Pseuda can be seen from a stage, holding two metal chain ropes attached to the limbs of another body. A doll, a dancer, Kim Ip. It’s Halloween, 2015, at B4bel4b Gallery, and the audience doesn’t yet know that Kim and Pseuda are chained together until they begin to stretch away, the chains syncing a nexus between bodies.
Kim is the marionette. She adorns a black, strappy makeshift harness fashioned of seatbelt material that cages her torso like external ribs. Attached to the back of her are the metal chains controlled by Pseuda. Kim struggles to escape the chained confines that contort and pivot her movements. Her improvised dance vocabulary avers free will against the puppeteering dominance of Pseuda, who expertly jostles Kim. Her master. Then the dominance inverts and the Doll can be seen controlling Pseuda. She throws them violently to the floor. “I’m Your Doll” by FKA Twigs accentuates the sparring as the movement fractures notions of control. The performer’s identities are exported and stretched in situ, surmising agency to that which was assumed to be a chained doll. But what traps the doll’s identity is the same mechanism that may set her free.
Nick Navarro’s drag identity —Pseuda —was born out of San Francisco’s SOMA nightlife milieu. While he never considered himself a performer, he frequented The Stud and rejoiced in queer mediations of identity. Pre-pandemic, the city’s queer nightlife aesthetics were a haven of experimental drag looks comprising the fabulous, the surreal, the abstract, the morbid –myriad identity transformations partying in unison. As Nick tells me, “Drag is an art form where you can literally do anything you want. The SOMA drag scene showed me there are no rules, and that was a big part of me discovering and making my queer identity.”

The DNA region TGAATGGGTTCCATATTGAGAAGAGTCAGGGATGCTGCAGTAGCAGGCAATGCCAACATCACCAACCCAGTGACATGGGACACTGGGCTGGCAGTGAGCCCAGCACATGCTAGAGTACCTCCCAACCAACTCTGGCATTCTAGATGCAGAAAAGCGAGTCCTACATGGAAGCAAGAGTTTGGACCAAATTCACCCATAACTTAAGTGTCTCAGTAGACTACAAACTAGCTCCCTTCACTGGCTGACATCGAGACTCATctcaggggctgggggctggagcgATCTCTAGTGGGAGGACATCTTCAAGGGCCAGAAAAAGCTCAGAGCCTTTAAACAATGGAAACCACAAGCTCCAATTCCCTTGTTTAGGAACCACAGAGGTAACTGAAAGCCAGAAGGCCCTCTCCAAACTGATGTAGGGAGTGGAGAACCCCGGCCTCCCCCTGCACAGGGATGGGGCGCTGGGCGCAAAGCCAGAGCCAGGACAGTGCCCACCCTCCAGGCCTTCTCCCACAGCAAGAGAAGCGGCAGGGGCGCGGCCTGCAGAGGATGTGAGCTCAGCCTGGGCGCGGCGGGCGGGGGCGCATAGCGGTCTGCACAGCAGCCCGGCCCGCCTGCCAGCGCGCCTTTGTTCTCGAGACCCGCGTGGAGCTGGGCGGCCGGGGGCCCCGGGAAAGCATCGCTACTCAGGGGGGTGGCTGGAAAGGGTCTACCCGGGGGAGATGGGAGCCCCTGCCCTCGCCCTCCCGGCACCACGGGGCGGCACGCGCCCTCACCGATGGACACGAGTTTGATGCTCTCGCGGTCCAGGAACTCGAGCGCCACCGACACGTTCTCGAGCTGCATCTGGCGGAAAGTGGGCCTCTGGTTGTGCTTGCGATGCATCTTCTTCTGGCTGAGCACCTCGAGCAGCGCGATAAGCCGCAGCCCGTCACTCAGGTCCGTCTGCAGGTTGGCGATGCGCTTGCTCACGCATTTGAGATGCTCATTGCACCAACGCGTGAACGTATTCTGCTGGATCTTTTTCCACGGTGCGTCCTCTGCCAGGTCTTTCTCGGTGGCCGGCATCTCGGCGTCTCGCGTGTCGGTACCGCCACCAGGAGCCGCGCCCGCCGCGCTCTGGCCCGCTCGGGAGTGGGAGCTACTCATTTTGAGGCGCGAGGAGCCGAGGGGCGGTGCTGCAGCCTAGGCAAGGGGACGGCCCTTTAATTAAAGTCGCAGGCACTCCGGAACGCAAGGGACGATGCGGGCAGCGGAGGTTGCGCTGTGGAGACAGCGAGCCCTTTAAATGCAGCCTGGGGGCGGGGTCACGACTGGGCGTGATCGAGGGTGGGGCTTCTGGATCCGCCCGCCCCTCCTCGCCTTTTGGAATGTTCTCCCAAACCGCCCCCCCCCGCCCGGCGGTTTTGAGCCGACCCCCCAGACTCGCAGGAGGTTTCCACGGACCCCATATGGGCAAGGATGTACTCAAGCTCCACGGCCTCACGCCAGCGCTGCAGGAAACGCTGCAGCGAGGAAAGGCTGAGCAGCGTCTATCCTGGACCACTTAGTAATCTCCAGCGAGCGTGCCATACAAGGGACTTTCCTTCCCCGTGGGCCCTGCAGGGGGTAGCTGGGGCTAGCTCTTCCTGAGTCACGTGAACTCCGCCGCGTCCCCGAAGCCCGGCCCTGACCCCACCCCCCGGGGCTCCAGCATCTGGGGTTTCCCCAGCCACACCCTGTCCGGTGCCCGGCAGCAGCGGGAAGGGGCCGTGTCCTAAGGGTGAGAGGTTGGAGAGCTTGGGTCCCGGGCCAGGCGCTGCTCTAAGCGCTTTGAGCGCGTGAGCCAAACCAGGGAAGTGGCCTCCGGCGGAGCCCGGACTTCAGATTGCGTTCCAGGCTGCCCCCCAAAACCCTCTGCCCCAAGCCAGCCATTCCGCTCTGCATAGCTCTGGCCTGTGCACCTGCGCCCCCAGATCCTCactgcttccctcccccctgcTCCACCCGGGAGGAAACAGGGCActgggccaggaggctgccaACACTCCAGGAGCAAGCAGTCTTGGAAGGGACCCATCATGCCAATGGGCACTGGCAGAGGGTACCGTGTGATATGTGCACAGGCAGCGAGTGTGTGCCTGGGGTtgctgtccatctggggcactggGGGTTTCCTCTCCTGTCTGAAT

In 2014 Nick began experimenting with creepy horror drag concepts. Blacked out teeth and whiteout contacts. Dystopian characters and science fiction aesthetics. Blood and glitter. From there his alias, Pseuda, spawned and began performing throughout the city’s queer nightlife –often, alongside Jader and urheinous, as the offbeat drag trio Toxic Waste Face. One performance installation from the trio embodied them as zoned-out adult babies confined to wooden cribs glued to personal television monitors, complete with streams of incoherent media footage bleeding into one another. “We were embodying the crippling infantilization that technology can often wield over the human psyche through themes of technological isolation, control, the sort of phantom limb attachment to our devices,” Nick explains.
As an artist, Pseuda uses avatars to mediate their own identity to investigate the nefarious effects of technology on the human psyche, and our curation of the self.With Drag, Nick could embody anyone or anything he curated. Pseuda emerged as a self-evident slave to the ever-growing techno-voyeurism of digital media.